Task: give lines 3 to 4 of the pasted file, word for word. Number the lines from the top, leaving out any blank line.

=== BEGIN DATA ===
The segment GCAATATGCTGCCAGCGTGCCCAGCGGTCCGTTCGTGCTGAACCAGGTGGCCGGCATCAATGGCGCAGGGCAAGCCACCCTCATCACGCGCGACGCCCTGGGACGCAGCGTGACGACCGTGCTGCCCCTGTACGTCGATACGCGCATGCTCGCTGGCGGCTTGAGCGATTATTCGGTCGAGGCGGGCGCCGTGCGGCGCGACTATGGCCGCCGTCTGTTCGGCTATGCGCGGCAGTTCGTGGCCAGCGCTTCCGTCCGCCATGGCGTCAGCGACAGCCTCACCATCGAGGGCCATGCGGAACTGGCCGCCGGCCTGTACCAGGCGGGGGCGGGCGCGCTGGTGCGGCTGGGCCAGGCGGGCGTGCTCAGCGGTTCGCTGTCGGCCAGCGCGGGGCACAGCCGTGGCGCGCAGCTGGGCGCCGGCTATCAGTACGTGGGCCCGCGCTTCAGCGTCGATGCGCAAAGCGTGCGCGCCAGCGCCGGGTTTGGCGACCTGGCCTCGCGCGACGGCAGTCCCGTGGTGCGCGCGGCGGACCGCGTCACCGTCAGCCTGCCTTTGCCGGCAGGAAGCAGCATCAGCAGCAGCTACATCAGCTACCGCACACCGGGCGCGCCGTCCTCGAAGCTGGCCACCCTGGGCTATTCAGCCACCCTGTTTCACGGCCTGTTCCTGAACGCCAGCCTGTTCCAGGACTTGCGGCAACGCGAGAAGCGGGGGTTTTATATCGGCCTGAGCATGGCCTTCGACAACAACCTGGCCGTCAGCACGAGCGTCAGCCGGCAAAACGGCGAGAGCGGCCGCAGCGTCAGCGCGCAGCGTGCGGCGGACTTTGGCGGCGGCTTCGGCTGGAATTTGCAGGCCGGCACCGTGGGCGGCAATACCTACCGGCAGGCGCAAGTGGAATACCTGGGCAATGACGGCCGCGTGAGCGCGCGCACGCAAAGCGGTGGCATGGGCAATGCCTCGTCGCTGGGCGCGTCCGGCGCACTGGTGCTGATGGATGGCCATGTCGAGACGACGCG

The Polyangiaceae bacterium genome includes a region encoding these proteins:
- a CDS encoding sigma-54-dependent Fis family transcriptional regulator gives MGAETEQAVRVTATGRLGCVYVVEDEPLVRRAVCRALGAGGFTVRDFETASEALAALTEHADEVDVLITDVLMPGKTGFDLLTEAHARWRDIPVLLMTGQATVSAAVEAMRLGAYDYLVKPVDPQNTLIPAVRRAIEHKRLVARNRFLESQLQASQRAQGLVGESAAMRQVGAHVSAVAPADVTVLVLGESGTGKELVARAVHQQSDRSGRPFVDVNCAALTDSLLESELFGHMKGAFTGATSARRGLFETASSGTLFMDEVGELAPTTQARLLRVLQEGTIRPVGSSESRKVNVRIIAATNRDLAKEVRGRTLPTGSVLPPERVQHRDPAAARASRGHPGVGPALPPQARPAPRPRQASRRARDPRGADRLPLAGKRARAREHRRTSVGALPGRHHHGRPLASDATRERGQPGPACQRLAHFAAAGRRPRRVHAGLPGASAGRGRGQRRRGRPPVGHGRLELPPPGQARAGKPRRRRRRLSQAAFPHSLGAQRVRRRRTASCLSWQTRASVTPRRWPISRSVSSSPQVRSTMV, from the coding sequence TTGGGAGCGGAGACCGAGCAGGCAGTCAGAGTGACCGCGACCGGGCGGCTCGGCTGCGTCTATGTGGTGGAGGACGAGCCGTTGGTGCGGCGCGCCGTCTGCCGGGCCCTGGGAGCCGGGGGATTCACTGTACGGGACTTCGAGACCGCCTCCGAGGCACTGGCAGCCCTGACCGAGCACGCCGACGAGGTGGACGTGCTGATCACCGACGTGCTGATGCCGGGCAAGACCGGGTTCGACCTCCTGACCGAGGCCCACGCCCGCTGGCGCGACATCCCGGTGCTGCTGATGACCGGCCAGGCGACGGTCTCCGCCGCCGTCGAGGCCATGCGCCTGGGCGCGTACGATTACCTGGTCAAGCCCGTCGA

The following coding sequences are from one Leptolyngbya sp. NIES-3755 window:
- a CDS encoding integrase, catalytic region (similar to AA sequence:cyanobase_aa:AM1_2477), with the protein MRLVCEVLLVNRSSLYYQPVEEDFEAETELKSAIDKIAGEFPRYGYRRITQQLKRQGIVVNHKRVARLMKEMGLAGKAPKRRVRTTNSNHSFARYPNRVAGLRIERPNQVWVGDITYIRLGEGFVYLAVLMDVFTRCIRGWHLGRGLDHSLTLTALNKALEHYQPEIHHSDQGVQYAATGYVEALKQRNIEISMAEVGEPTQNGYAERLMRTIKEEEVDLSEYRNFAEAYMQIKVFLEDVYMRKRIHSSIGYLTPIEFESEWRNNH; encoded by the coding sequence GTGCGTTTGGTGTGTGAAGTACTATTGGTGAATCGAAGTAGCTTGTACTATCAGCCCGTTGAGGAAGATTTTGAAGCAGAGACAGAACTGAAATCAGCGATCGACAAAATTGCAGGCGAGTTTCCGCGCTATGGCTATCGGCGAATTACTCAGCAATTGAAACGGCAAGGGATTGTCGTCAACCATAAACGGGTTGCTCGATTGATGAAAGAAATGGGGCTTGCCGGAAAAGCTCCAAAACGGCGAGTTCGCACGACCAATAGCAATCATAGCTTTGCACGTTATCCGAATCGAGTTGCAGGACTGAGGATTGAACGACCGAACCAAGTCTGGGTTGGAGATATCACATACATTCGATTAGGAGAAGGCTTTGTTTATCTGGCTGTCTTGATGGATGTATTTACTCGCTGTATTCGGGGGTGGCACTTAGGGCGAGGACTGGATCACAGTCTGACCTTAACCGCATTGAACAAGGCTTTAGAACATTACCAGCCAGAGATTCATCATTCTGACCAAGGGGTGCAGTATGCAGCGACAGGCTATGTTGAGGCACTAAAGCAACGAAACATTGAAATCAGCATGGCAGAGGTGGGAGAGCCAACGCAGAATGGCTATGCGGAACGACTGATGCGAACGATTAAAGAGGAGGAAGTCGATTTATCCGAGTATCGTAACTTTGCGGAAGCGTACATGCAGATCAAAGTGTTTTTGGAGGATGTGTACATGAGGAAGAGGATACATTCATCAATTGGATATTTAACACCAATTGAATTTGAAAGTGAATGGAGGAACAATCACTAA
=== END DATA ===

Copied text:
- a CDS encoding sigma-54-dependent Fis family transcriptional regulator gives MGAETEQAVRVTATGRLGCVYVVEDEPLVRRAVCRALGAGGFTVRDFETASEALAALTEHADEVDVLITDVLMPGKTGFDLLTEAHARWRDIPVLLMTGQATVSAAVEAMRLGAYDYLVKPVDPQNTLIPAVRRAIEHKRLVARNRFLESQLQASQRAQGLVGESAAMRQVGAHVSAVAPADVTVLVLGESGTGKELVARAVHQQSDRSGRPFVDVNCAALTDSLLESELFGHMKGAFTGATSARRGLFETASSGTLFMDEVGELAPTTQARLLRVLQEGTIRPVGSSESRKVNVRIIAATNRDLAKEVRGRTLPTGSVLPPERVQHRDPAAARASRGHPGVGPALPPQARPAPRPRQASRRARDPRGADRLPLAGKRARAREHRRTSVGALPGRHHHGRPLASDATRERGQPGPACQRLAHFAAAGRRPRRVHAGLPGASAGRGRGQRRRGRPPVGHGRLELPPPGQARAGKPRRRRRRLSQAAFPHSLGAQRVRRRRTASCLSWQTRASVTPRRWPISRSVSSSPQVRSTMV, from the coding sequence TTGGGAGCGGAGACCGAGCAGGCAGTCAGAGTGACCGCGACCGGGCGGCTCGGCTGCGTCTATGTGGTGGAGGACGAGCCGTTGGTGCGGCGCGCCGTCTGCCGGGCCCTGGGAGCCGGGGGATTCACTGTACGGGACTTCGAGACCGCCTCCGAGGCACTGGCAGCCCTGACCGAGCACGCCGACGAGGTGGACGTGCTGATCACCGACGTGCTGATGCCGGGCAAGACCGGGTTCGACCTCCTGACCGAGGCCCACGCCCGCTGGCGCGACATCCCGGTGCTGCTGATGACCGGCCAGGCGACGGTCTCCGCCGCCGTCGAGGCCATGCGCCTGGGCGCGTACGATTACCTGGTCAAGCCCGTCGA

The following coding sequences are from one Leptolyngbya sp. NIES-3755 window: